8vo of : (2) ll. 73 pp. numbered from 3 to 73, 30 ll. numbered from 73 to 101 (3 ll. numbered 101), pp. numbered from 102 to 169, (5) pp. numbered from 171 to 206, (6) ll.
Contemporary calf, blind-stamped fillet around the covers, flat spine decorated with gilt fleurons, red morocco lettering-piece, red edges. Contemporary binding.
157 x 85 mm.
Definitive original edition, much enlarged and reworked compared to the 1753 edition, which is untraceable and, according to Tchemerzine, “remained undescribed until today“.Tchemerzine, II, 936-935.
An exposition of the doctrine of the Encyclopedists, this treatise was published after four volumes of the Encyclopédie had already appeared.
The publication of the “Lettre sur les aveugles” in 1749 led to Diderot’s arrest and imprisonment in the dungeon of Vincennes.
Once released, Diderot devoted himself to the preparation of the first volume of the Encyclopédie, the prospectus of which was distributed to the public in October 1750.
At the beginning of 1751, the “Lettre sur les sourds et les muets” was published. The first two volumes of the Encyclopaedia were published in July 1751 and January 1752. On 7 February 1752, the King’s Council ordered the suppression of the Dictionary. This decision was tacitly withdrawn thanks to the intervention of Madame de Pompadour and some ministers.
It was in this troubled context that Diderot published, without putting his name to it, this new work which set out the doctrine of the Encyclopaedists, abounded in ingenious and profound scientific ideas and allowed the author to clarify his materialism.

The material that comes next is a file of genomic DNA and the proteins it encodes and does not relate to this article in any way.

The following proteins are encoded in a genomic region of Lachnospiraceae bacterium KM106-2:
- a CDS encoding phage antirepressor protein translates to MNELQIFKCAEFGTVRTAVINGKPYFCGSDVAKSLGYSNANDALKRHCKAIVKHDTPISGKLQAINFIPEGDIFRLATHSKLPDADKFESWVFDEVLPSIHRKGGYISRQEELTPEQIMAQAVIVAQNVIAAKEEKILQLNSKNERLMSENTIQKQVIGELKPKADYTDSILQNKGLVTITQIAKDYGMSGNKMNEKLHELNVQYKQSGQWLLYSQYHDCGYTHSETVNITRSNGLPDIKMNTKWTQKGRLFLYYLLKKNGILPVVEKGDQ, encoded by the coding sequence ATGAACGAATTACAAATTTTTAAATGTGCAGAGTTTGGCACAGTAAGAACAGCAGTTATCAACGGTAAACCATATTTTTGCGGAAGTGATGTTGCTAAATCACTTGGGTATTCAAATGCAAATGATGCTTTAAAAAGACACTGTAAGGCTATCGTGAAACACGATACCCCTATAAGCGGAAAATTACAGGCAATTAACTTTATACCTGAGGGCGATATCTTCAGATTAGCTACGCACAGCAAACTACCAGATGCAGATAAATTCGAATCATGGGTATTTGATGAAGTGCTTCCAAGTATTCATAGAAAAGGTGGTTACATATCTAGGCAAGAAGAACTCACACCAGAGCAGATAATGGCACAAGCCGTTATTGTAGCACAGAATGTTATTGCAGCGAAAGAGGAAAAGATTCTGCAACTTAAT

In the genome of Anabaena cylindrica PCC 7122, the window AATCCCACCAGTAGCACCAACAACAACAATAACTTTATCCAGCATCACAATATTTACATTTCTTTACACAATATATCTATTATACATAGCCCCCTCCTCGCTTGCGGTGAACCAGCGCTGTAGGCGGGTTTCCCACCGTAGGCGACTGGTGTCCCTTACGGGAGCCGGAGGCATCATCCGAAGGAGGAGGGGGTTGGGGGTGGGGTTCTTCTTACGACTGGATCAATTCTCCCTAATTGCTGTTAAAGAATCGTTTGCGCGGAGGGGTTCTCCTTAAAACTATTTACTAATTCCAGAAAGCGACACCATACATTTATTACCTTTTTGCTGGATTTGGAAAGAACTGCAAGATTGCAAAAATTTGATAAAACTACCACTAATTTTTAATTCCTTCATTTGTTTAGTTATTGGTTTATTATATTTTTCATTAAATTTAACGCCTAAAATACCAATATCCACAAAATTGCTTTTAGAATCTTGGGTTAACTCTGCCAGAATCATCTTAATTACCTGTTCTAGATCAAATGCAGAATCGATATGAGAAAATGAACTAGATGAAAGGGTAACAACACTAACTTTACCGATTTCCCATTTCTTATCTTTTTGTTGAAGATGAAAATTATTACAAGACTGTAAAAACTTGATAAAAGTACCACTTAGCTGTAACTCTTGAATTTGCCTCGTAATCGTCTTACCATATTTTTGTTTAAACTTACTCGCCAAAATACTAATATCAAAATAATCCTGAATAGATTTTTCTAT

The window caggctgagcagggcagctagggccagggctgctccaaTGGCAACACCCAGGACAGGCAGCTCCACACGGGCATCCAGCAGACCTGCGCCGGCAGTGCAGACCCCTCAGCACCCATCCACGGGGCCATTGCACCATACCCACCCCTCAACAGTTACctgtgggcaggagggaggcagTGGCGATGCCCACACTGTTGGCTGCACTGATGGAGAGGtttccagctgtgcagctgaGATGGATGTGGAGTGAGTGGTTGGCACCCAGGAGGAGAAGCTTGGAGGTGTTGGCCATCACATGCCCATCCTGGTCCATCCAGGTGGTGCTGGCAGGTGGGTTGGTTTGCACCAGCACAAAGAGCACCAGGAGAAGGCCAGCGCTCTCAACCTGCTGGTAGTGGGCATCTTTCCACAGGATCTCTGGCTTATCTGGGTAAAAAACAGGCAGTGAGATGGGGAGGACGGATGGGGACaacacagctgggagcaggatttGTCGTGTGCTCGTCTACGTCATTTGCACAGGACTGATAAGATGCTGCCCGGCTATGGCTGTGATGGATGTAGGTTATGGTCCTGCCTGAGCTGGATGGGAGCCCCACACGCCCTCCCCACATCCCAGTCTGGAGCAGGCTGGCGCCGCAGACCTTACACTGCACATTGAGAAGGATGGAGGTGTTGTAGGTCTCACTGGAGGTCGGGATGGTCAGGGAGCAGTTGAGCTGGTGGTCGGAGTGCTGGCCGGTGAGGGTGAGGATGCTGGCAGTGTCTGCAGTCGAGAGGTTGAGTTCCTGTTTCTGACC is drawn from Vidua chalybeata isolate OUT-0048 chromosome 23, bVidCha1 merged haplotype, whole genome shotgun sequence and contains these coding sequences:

The ” Pensées sur l’interprétation de la nature ” were, like the ” Pensées philosophiques ” divided into about fifty paragraphs, where, in a clear and simple form, the principles of a truly positivist philosophy were set out. Repudiating the procedures of rational physics, Diderot opposed the experimental method and formulated some singularly accurate ideas on evolution, acoustics and chemical atoms. He ended with a prayer to God, whom he relegated to a very distant, even uncertain region, and he leaned more towards a materialistic explanation of the eternal world, where life would only be a fortuitous quality of matter”.
No condemnation came to disturb the publication of the work.
“It must not have crossed the limits of the narrow circle of scholars and philosophers to whom Diderot addressed himself. At least he enthused them. The content as well as the form seemed admirable to them: “It must be read and reread,” said Grimm. I would say to young people who are preparing to study natural philosophy: here is your Enchiridion; learn it by heart before taking a step in this science”. (Belin, Le mouvement philosophique de 1748 à 1789, Paris, 1913, p. 74).
A fine copy of this rare first edition, a testimony of the effervescence of ideas in the age of enlightenment, in attractive contemporary condition.